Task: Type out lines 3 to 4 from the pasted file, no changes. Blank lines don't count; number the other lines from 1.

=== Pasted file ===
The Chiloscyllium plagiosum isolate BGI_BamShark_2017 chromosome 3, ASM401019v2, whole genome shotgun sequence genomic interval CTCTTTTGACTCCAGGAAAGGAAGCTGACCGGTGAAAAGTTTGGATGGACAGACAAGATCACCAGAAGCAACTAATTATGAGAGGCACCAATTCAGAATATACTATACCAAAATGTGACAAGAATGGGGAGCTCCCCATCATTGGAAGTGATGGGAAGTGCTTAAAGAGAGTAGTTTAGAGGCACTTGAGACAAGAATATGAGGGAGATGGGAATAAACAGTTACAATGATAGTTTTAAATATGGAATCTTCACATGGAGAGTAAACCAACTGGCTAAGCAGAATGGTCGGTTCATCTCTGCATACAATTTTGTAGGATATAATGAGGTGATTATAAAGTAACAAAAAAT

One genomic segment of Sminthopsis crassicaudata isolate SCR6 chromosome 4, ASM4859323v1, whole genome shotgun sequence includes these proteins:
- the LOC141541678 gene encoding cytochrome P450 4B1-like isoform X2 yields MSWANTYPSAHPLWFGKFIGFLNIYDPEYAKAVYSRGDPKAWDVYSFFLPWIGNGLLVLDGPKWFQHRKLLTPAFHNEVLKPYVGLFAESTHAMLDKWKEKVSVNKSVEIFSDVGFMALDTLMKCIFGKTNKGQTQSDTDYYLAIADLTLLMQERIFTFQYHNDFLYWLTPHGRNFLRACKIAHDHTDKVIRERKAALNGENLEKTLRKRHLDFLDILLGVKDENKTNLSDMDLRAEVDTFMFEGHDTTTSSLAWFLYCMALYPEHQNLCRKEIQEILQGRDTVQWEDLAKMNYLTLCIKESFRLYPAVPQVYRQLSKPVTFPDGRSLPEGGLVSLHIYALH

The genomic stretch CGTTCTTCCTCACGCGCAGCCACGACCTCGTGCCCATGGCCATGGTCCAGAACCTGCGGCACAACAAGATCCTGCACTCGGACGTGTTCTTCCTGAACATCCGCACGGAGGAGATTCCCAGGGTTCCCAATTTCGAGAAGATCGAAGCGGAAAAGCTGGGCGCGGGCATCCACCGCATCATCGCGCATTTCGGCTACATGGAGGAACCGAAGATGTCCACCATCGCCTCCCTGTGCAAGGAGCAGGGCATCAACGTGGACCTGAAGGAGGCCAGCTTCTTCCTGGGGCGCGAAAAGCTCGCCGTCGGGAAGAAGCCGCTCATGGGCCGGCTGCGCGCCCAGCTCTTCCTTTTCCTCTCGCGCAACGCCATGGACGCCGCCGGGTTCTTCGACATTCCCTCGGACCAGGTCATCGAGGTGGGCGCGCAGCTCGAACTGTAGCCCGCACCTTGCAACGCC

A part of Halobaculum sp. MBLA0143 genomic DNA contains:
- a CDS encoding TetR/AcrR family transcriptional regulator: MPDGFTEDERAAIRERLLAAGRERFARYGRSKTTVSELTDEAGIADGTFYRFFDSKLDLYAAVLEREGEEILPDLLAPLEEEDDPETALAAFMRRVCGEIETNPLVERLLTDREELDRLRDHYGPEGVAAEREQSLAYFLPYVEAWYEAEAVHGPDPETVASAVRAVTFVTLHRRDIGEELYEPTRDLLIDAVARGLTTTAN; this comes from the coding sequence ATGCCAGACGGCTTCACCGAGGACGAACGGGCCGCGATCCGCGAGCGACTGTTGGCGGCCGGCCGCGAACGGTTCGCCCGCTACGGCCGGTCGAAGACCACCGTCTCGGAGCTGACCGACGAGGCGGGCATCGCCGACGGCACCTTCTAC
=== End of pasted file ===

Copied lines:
- the LOC141541678 gene encoding cytochrome P450 4B1-like isoform X2 yields MSWANTYPSAHPLWFGKFIGFLNIYDPEYAKAVYSRGDPKAWDVYSFFLPWIGNGLLVLDGPKWFQHRKLLTPAFHNEVLKPYVGLFAESTHAMLDKWKEKVSVNKSVEIFSDVGFMALDTLMKCIFGKTNKGQTQSDTDYYLAIADLTLLMQERIFTFQYHNDFLYWLTPHGRNFLRACKIAHDHTDKVIRERKAALNGENLEKTLRKRHLDFLDILLGVKDENKTNLSDMDLRAEVDTFMFEGHDTTTSSLAWFLYCMALYPEHQNLCRKEIQEILQGRDTVQWEDLAKMNYLTLCIKESFRLYPAVPQVYRQLSKPVTFPDGRSLPEGGLVSLHIYALH

The genomic stretch CGTTCTTCCTCACGCGCAGCCACGACCTCGTGCCCATGGCCATGGTCCAGAACCTGCGGCACAACAAGATCCTGCACTCGGACGTGTTCTTCCTGAACATCCGCACGGAGGAGATTCCCAGGGTTCCCAATTTCGAGAAGATCGAAGCGGAAAAGCTGGGCGCGGGCATCCACCGCATCATCGCGCATTTCGGCTACATGGAGGAACCGAAGATGTCCACCATCGCCTCCCTGTGCAAGGAGCAGGGCATCAACGTGGACCTGAAGGAGGCCAGCTTCTTCCTGGGGCGCGAAAAGCTCGCCGTCGGGAAGAAGCCGCTCATGGGCCGGCTGCGCGCCCAGCTCTTCCTTTTCCTCTCGCGCAACGCCATGGACGCCGCCGGGTTCTTCGACATTCCCTCGGACCAGGTCATCGAGGTGGGCGCGCAGCTCGAACTGTAGCCCGCACCTTGCAACGCC